It was an exciting year for consumer technology. But accompanying the release of new gadgets, software and online tools were the usual headaches associated with life in the digital age.
Here are five tips and tricks to remember:
(5) Download your data.
Thanks in part to social media, blog platforms and image-sharing services, we’re living in the most well-documented age in history. But those statuses, updates and photos won’t mean much if the service you’re using shuts down or — in the recent case of the image site Instagram — drastically changes its terms of service. Fortunately, many of the most popular social media services offer users the option to download their own data.
(4) Acknowledge the annoying.
Pop-up ads are a relic of the adolescent Internet. We have no excuse for accepting them anymore. Get rid of pop-ups for good by downloading NoScript for Firefox or AdBlock for Firefox and Chrome.
(3) Keep your phone secure.
Like anything else you download, smartphone applications can carry plenty of risk. Many apps — especially free ones — allow advertisers to access private user information. Although some of this information, such as GPS location and browser bookmarks, is useful for tailoring ads to users, it’s important to know which permissions you’re granting to every app you run.
(2) Handy products and tools.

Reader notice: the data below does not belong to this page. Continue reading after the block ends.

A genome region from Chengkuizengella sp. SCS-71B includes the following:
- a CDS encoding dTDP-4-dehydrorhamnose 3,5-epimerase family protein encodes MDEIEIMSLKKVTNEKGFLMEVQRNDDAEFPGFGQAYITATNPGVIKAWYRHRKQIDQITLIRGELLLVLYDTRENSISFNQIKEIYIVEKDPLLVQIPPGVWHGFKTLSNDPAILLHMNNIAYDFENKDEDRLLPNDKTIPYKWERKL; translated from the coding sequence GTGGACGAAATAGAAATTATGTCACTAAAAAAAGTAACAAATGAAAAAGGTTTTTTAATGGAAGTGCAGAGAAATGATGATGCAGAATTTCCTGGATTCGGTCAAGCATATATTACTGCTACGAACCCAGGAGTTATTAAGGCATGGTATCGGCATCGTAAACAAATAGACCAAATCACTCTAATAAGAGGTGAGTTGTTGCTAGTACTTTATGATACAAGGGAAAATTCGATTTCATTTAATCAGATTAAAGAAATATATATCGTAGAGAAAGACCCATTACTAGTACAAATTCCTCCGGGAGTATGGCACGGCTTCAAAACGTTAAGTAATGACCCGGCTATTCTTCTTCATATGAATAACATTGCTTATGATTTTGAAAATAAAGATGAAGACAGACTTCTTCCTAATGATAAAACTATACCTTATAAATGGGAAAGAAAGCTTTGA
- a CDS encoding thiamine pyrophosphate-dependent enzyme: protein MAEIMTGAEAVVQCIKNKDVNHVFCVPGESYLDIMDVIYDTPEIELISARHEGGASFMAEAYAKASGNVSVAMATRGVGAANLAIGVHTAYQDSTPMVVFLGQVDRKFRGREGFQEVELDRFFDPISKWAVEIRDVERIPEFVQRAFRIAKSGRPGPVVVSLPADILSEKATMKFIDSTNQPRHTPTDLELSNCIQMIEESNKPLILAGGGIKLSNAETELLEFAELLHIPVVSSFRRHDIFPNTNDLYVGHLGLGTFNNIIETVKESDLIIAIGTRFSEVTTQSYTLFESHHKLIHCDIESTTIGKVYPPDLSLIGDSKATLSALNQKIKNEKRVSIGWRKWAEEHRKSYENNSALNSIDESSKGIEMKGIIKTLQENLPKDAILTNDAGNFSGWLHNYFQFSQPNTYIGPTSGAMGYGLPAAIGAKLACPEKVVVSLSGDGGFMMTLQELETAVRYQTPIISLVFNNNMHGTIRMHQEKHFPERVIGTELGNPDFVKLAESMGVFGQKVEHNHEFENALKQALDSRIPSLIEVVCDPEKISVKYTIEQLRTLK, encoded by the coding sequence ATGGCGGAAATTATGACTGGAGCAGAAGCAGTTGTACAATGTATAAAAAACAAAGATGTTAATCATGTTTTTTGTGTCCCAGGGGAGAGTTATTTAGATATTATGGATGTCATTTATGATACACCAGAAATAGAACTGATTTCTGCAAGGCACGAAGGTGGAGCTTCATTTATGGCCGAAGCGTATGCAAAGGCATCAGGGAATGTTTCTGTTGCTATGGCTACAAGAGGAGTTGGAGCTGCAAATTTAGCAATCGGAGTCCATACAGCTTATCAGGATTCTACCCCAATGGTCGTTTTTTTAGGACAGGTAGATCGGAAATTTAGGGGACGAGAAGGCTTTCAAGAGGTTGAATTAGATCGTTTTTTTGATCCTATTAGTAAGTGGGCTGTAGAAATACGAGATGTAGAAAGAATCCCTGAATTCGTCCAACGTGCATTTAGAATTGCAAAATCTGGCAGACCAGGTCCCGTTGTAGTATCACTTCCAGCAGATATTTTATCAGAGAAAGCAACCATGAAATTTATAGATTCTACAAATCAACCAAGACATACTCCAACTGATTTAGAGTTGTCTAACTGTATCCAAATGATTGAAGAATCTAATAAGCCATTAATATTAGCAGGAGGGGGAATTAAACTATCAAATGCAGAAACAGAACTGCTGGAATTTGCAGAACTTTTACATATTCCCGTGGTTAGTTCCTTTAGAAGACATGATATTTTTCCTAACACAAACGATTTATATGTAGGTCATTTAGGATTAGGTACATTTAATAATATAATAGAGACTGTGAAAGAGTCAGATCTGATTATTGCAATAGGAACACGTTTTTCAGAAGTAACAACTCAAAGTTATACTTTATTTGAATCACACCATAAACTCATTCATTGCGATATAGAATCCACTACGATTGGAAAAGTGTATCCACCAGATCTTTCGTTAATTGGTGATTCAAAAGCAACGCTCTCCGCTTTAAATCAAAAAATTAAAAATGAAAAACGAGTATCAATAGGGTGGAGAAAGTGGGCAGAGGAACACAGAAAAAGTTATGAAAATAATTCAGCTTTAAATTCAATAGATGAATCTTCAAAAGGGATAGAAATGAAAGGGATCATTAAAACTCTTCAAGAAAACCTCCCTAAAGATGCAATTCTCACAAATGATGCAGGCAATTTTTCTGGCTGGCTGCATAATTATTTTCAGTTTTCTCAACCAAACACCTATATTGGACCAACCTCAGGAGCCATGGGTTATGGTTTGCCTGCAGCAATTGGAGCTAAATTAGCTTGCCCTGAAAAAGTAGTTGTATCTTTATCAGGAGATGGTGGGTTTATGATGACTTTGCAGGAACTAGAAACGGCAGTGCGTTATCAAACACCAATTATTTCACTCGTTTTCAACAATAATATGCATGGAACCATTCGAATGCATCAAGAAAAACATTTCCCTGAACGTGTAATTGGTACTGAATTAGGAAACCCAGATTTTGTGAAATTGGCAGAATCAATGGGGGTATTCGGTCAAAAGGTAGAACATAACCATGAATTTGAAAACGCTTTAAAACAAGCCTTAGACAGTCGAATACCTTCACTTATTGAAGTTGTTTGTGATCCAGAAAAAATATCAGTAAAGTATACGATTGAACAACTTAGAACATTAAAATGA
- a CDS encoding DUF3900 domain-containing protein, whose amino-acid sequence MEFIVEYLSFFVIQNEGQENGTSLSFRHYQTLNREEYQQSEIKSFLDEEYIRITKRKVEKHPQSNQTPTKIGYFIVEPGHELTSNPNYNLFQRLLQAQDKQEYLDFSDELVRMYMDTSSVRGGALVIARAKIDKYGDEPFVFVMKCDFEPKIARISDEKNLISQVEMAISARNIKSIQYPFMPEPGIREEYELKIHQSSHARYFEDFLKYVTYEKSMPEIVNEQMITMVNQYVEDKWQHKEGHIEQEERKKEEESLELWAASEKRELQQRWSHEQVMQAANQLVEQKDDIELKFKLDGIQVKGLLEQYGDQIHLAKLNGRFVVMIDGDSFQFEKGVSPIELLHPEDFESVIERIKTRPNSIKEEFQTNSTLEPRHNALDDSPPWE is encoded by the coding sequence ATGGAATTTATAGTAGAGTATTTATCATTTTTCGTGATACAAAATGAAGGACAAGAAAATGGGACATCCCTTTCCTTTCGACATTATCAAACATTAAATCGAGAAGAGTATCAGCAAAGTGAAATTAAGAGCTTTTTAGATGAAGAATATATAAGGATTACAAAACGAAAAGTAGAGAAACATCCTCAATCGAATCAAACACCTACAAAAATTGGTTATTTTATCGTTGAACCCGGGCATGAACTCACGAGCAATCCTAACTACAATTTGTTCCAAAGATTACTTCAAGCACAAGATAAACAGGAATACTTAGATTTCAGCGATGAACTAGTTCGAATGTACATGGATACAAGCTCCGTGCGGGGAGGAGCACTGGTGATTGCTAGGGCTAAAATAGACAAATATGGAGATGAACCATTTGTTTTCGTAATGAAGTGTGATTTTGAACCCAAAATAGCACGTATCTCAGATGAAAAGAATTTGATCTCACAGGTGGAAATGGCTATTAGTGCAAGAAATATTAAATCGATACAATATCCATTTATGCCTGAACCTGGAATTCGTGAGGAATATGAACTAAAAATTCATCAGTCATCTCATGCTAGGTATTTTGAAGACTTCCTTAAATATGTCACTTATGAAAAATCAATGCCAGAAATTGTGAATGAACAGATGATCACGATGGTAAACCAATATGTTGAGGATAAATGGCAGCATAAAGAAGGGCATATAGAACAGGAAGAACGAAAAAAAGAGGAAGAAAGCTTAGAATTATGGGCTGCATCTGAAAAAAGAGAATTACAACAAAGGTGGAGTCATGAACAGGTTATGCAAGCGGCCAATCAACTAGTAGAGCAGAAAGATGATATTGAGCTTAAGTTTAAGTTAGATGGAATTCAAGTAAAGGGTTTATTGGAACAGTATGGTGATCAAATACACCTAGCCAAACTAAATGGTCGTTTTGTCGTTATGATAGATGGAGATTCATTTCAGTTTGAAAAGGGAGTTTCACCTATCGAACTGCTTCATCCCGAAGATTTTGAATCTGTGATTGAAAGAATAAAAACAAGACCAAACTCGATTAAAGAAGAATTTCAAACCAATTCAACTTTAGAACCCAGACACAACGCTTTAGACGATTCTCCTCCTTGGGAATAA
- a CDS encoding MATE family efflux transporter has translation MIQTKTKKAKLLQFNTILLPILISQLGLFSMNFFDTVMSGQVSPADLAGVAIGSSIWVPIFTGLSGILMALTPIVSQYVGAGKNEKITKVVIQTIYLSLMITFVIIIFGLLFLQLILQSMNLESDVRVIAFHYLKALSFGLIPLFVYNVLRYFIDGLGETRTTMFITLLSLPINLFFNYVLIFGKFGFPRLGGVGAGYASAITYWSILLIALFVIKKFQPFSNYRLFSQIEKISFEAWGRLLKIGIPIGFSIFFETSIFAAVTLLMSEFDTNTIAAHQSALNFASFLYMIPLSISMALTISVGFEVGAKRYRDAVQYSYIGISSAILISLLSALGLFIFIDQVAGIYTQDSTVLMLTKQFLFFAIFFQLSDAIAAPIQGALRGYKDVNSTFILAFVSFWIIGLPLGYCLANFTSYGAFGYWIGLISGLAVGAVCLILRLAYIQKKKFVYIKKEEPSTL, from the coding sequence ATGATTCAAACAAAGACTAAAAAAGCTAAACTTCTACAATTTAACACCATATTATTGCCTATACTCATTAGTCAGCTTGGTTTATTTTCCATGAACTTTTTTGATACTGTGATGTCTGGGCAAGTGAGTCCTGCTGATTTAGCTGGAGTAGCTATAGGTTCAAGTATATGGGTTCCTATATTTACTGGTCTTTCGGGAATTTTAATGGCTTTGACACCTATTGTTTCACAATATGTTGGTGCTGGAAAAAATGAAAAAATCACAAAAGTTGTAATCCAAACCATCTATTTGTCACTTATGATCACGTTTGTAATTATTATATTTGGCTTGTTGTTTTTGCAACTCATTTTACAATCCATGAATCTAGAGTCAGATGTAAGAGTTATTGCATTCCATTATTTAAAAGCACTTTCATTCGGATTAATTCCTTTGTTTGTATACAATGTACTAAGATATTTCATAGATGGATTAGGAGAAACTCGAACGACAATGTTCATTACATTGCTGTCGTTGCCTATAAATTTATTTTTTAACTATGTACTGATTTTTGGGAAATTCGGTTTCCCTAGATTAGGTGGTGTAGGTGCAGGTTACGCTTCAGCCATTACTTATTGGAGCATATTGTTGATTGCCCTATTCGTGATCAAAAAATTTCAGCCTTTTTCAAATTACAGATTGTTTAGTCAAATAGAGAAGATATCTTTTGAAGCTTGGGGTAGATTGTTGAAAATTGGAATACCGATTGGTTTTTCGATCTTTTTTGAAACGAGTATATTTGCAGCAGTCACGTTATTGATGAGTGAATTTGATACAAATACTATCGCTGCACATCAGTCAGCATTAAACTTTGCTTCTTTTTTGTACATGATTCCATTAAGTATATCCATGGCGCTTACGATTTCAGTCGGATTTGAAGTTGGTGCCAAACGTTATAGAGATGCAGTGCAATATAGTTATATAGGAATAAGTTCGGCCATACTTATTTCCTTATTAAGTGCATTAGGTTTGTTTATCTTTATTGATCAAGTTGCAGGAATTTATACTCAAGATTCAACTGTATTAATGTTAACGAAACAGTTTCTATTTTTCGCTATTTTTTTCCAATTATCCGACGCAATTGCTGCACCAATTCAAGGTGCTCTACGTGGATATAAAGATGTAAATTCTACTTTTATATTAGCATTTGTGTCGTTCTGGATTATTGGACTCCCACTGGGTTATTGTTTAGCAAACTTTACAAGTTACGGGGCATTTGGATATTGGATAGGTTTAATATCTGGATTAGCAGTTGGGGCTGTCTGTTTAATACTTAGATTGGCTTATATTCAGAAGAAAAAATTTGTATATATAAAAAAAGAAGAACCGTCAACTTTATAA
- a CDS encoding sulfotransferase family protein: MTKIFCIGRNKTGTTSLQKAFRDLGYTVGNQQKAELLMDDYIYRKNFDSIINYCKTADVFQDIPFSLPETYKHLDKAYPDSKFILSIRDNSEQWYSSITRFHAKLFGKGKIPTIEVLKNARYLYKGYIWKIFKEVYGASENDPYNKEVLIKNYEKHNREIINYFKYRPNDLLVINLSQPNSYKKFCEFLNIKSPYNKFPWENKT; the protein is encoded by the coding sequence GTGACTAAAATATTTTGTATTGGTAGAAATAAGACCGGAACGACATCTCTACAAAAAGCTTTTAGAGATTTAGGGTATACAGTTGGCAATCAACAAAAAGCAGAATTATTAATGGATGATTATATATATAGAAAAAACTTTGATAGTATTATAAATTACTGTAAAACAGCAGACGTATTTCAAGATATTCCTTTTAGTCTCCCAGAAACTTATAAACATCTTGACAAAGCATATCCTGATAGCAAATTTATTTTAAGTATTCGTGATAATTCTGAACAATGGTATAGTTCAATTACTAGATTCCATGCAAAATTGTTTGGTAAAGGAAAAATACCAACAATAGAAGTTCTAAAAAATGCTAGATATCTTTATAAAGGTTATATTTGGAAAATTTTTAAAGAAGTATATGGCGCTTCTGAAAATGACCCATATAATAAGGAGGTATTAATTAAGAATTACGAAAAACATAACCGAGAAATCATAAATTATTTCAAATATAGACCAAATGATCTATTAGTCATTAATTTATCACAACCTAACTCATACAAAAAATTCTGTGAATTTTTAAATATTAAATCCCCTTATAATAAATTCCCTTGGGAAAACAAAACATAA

Here are ways to keep personal information a little more secure.
First up is OpenDNS. I’ve seen great results with this free service, which is designed to cut down on page-load time and filter out “phishing” sites.
For another layer of security, I also use the free browser plug-in HTTPS Everywhere. The software forces browsers to display information with HTTP Secure, the same encryption technique most companies use when processing online credit-card orders. I also use another free browser extension called Privacyfix, which walks me through my privacy settings on popular social networking sites and helps me learn how I’m being tracked online.
(1) When destruction is necessary.
My favorite reader question of the year asked how to properly dispose of old hard drives and the data they contain. If you want to be really confident you got everything, several recommended blunt-force trauma. Smash it with a hammer. Drill holes straight through to the other side. Dismantle the casing and sand the hard disks one by one.